Predicting the Future

In a room with curtains drawn, and candles lighted, I sit before a crystal ball.

And I see things.

I see wondrous things.

I see things which will amaze people…



In 1894, The Cross House was built in the best neighborhood in Emporia. The neighborhood was very close to downtown, and this was the reason for its creation. In 1894, people walked. And downtown was where the stores were, and theaters, doctors, churches, and just everything needed to sustain life.

Then came the automobile. Suddenly, a tectonic social shift occurred, and people no longer needed to be close to everything.

Sixth Avenue, next to the Cross House, became a highway, and by 1910 the entire neighborhood was in decline. Poeple no longer wanted to be close to downtown.

This happened across America, in every city. In Chicago, the magnificent stone Glessner House was built in 1886 on prestigious Prairie Avenue. The grand mansion was wholly surrounded by equality imposing edifices. Prairie Avenue was, conveniently, close to downtown.

By 1910 the entire neighborhood was in a steep decline, and for the exact same reasons the Cross House neighborhood was.

When I visited the Glessner House in the late 1980s, I was shocked by its surroundings. The house was surrounded by vacant lots, all that remained of burned-out houses. Some mansions had burned out but were still standing. Many mansions were now parking lots or dirty 1920s factory buildings. The once magnificent Marshall Field Jr. mansion was abandoned. Across the street from the Glessner House stood a fine mansion still, another improbable survivor, and now offices for lawyers.

In the late 1980s, what was once a neighborhood with hundreds of imposing mansions was a desperate place with a handful of mansions.

The neighborhood was grim, and not a place to be at night.

Imagine my utter shock to discover a miraculous transformation decades later. The Glessner House still stands, proudly, but is now surrounded by a lush, gorgeous neighborhood filled with new townhouse, apartment towers, parks, and people. A lot of people! The Marshall Field Jr. Mansion is restored, and now condos.

And why this transformation?

People want to be close to downtown. This dynamic is happening across America.

We have come full circle.




Prairie Avenue, Chicago, circa-1890. Only the two mansions on the left are extant. The William Wallace Kimball house is the one on the corner.



Lost Prairie Avenue.


BEFORE: Marshall Field Jr. Mansion

BEFORE: Marshall Field Jr. Mansion


TODAY: Marshall Field Jr. Mansion

TODAY: Marshall Field Jr. Mansion. Note the new glass tower to the left, and the stone mansion to the right. The latter is also new!



Prairie Avenue TODAY. The Glessner House is to the right, and on the left is the William Wallace Kimball house. Who would not enjoy living here?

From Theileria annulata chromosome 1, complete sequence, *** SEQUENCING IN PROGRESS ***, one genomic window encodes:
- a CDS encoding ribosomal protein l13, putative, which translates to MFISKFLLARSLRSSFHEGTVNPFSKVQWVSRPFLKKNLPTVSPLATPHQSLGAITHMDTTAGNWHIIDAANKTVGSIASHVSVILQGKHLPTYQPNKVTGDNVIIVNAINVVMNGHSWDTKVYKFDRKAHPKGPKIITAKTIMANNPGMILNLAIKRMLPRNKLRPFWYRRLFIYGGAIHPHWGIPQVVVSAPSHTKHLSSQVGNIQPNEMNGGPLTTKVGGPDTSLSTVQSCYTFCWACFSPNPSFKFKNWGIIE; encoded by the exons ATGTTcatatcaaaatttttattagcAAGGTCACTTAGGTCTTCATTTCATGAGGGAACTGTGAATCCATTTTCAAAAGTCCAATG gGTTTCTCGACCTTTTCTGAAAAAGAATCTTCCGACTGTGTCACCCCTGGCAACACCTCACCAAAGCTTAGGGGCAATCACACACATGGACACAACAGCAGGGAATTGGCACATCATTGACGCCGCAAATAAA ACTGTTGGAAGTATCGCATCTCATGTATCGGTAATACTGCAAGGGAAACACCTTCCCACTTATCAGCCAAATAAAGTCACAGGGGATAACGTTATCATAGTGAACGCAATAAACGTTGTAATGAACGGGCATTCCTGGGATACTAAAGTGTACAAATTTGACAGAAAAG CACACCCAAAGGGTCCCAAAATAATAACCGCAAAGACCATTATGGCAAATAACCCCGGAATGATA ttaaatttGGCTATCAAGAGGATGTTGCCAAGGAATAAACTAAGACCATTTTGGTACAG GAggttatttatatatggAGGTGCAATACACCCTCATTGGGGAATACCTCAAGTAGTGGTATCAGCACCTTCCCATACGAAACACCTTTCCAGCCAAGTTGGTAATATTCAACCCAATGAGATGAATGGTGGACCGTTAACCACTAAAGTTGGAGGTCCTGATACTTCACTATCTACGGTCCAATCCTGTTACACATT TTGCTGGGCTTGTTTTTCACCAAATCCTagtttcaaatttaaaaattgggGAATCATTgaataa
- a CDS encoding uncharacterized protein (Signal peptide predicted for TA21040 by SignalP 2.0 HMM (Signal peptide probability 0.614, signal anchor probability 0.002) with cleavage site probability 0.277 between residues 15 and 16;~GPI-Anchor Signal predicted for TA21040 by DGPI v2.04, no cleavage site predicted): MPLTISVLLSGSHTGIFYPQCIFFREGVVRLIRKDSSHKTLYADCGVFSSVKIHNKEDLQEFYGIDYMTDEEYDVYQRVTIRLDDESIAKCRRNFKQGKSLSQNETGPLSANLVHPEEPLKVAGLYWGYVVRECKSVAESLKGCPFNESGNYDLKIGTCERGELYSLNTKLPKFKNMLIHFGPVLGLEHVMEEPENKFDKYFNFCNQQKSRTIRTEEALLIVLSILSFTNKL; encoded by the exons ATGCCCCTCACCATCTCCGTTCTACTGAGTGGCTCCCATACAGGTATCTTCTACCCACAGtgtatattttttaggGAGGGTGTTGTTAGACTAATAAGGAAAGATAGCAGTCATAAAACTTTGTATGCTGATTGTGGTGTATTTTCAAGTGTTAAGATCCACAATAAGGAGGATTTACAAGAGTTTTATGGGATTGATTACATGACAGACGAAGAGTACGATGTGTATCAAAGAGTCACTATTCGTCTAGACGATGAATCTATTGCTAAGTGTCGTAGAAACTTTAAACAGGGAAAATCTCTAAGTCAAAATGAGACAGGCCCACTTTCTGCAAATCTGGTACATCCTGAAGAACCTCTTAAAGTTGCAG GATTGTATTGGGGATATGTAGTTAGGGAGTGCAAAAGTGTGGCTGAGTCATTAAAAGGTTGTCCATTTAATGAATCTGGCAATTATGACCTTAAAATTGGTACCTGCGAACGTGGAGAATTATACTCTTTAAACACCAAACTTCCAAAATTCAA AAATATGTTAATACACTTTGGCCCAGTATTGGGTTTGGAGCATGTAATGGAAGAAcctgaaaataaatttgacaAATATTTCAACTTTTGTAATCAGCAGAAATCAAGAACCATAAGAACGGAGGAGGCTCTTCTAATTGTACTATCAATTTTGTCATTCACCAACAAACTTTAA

Prairie Avenue TODAY. Everything you see is new. Including the townhouses.


When I moved to Kansas in 1996, Emporia’s main street (Commercial) was, well, OK. It was not great.

Not so today. The empty and decaying Granada Theater has been restored and is full of events and life.

In 1996 one could not get a cup of good coffee downtown. Today there are plenty of options.

While countless downtowns across America have not witnessed new construction in sixty or more years, Emporia has numerous new buildings which have sprouted up. Two new structures (and a third being built) particularly warm my heart. These are three-story buildings, built right along the sidewalk, with retail on their first floors (fully rented!), and apartments above. This is miraculous.

Commercial is today lined with trees, flowers, and lovely new lamp posts. And there are hip new restaurants.

Who could have predicted all this since 1996?



Just north of the Cross House, across Sixth Avenue, once stood a fine home. Today, it is the Splash & Dash car wash.

Just west of the Cross House, across Union Street, is a banal 1970s one-story commercial structure and large parking lot.

The neighborhood is rich with the oldest homes in the city. But there are empty lots, many apartment buildings cheaply built after 1960, some beautifully restored homes, and a great many historic homes needing restoration.

The Cross House is the most prominent building in the neighborhood. But no one has any memory of it looking truly gorgeous. It has been derelict-looking for a long time.



This was originally the best neighborhood in Emporia. It could be again. The Cross House is on the SE corner of Union and Highway 50.


It is not just pride of ownership which makes me state the following.

The Cross House looks better now than it has in decades. Hugely better. This thrills me. By the end of the year it will look even better. And even better in the next few years.